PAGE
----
“One company has been given a US$400 million contract to try and solve the problems at Tanjaro and the project design has been finalized,” Masoud Kaka Rash, the head of the water and sewage department in Iraqi Kurdistan, says reassuringly. “And work on a US$20 billion drinking water refinery in Darbandikhan  has already started too – 85 percent of the work on that has been completed,” he says.

Video: Amber Rice Crop Devastated by Drought

From AFP. Any opinions expressed are those of the authors, and do not necessarily reflect the views of Iraq Business News.

In southern Iraq, fields where rice has been sown for centuries now lie bare for lack of water…. This season many farmers have not planted the treasured amber rice local to Diwaniyah province because of an unusually harsh drought.

View on YouTube

The Secret History behind Iraq’s Stalled Water Project

This article was originally published by Niqash. Any opinions expressed are those of the author, and do not necessarily reflect the views of Iraq Business News.

By Histyar Qader and Awara Hamid.

The Secret History Behind The Stalled Project To Solve Iraq’s Water Problems

Despite ever-increasing water supply problems, the construction of one of the biggest dams in Iraq remains on hold. One of the main reasons for the delay seems to be political paranoia.

It would have been the largest dam in Iraq when the project was first proposed. But over 60 years have passed since the Bekhme dam was planned and in that time, the project has seen various political regimes come and go as well as war and peace.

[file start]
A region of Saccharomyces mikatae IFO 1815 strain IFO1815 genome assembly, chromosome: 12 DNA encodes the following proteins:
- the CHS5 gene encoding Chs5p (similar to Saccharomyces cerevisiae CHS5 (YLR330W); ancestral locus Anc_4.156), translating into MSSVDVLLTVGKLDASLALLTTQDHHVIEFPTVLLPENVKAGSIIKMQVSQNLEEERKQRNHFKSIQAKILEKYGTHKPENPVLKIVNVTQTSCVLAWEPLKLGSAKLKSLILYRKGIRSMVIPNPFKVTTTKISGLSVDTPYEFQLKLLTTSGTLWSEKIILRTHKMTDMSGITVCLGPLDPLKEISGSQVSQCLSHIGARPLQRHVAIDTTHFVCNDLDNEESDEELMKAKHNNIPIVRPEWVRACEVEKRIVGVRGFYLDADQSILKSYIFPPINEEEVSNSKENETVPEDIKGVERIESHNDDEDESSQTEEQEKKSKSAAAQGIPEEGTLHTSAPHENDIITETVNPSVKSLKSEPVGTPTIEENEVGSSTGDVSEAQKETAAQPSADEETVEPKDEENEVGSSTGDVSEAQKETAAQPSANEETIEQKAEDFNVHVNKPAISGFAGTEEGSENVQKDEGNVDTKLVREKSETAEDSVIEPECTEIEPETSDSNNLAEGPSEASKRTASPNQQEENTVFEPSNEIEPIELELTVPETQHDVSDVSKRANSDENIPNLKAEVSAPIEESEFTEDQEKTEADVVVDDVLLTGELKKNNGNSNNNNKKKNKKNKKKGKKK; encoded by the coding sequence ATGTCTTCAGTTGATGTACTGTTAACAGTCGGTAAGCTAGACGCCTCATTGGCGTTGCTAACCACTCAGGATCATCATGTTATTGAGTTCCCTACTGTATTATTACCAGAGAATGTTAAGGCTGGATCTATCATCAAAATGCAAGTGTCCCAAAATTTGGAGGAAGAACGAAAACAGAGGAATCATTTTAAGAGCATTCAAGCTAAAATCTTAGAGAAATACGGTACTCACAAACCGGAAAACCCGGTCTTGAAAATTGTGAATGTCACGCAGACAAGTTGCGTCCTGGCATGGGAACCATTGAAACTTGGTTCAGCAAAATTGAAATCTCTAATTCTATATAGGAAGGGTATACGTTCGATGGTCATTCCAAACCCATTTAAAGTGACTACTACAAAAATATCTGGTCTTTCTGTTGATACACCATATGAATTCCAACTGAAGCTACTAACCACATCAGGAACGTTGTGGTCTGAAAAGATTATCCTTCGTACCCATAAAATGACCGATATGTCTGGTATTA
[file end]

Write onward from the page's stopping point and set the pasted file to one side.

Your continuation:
It would have been a major undertaking, with a final height of around 230 meters, and offered extra water supplies to the people of Iraqi Kurdistan. Recent events, where Turkey cut off the flow of the Euphrates river and levels dropped noticeably, and Iran cut off water from the Little Zab, mean that a dam like this one is more necessary than ever. But, after all this time, will it ever happen?

The Bekhme dam was first on the Iraqi government’s agenda in 1937 and a US company developed a design for the dam in 1953; that is, during Iraq’s monarchy. In 1979, a Japanese firm adapted the original designs and in 1986, two more companies, one from Turkey and the other from the former Yugoslavia, began work on that plan.

Work continued until 1991, and around a third of the required work had been done, when the whole thing came to a grinding halt, due to the second Gulf war. This is when the Iraqi government headed by Saddam Hussein withdrew from the northern area, leaving the Kurds to govern themselves.

Should the giant dam have been completed, the authorities in the semi-autonomous northern region of Iraqi Kurdistan say that it would have held between 14 and 17 billion cubic meters of water, at a  depth of 179 meters. It would have helped irrigate more than 560 hectares of agricultural land and produced electricity too.